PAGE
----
“A series of books, dilapidated and faded, sit bundled6/22/2021, 6:51:29 PM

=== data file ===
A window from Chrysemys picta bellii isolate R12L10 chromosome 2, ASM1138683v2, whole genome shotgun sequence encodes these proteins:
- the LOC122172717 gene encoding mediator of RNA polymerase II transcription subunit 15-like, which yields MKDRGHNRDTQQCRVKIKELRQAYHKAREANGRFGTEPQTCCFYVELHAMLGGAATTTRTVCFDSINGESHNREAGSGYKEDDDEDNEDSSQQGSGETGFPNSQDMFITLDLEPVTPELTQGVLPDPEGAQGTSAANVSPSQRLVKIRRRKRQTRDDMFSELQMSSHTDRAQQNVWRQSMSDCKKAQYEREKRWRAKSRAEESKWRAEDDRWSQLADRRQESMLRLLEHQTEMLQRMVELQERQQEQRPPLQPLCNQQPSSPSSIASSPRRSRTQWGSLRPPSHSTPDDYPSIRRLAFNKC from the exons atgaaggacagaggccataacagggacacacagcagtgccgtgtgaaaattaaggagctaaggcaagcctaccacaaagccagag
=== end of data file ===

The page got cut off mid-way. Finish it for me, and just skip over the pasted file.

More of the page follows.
“A series of books, dilapidated and faded, sit bundled together. Most of the bindings are separating from the yellowed pages, but each is at home in its battered state. Their wrinkled pages and discolored skin tell not of old age, but of a good life. These books, unlike so many others, were not just read, but revisited, loved, and experienced.” ― Kelseyleigh Reber, If I Resist . I was just telling my friend that I wanted a smokey smelling candle, and even though this “Aged Page” candle from @hearthandhammer @hearthandhammer lwood with cedar wood vanilla and clover leaf, it has this amazing mild smokey scent that I really love. I’ve actually retired all my other candles in favor of this one and the “Mad Girl’s Love Song” candle from Hearth and Hammer’s Sylvia Plath ODE box. Quite honestly my two favorite candles ever. (USE CODE: FPD10 for 10% off of @hearthandhammer website and Etsy shop) . "Old books have a distinctive smell that can make any book lover’s heart melt. Matija Strlic of University College London described it to The Telegraph as “a combination of grassy notes with a tang of acids and a hint of vanilla over an underlying mustiness, this unmistakable smell is as much a part of the book as its contents.” . . The secret to the scent is within the hundreds of volatile organic compounds (VOCs) that make up the book’s paper pages, ink, and adhesive. Over time, the VOCs break down, releasing the chemicals into the air that are picked up by our noses. New books also have a trademark aroma, but it isn’t quite as developed as their older counterparts. Additionally, different materials used in manufacturing the book will alter the VOC profile.” . So there you go. . Are you a book page smeller?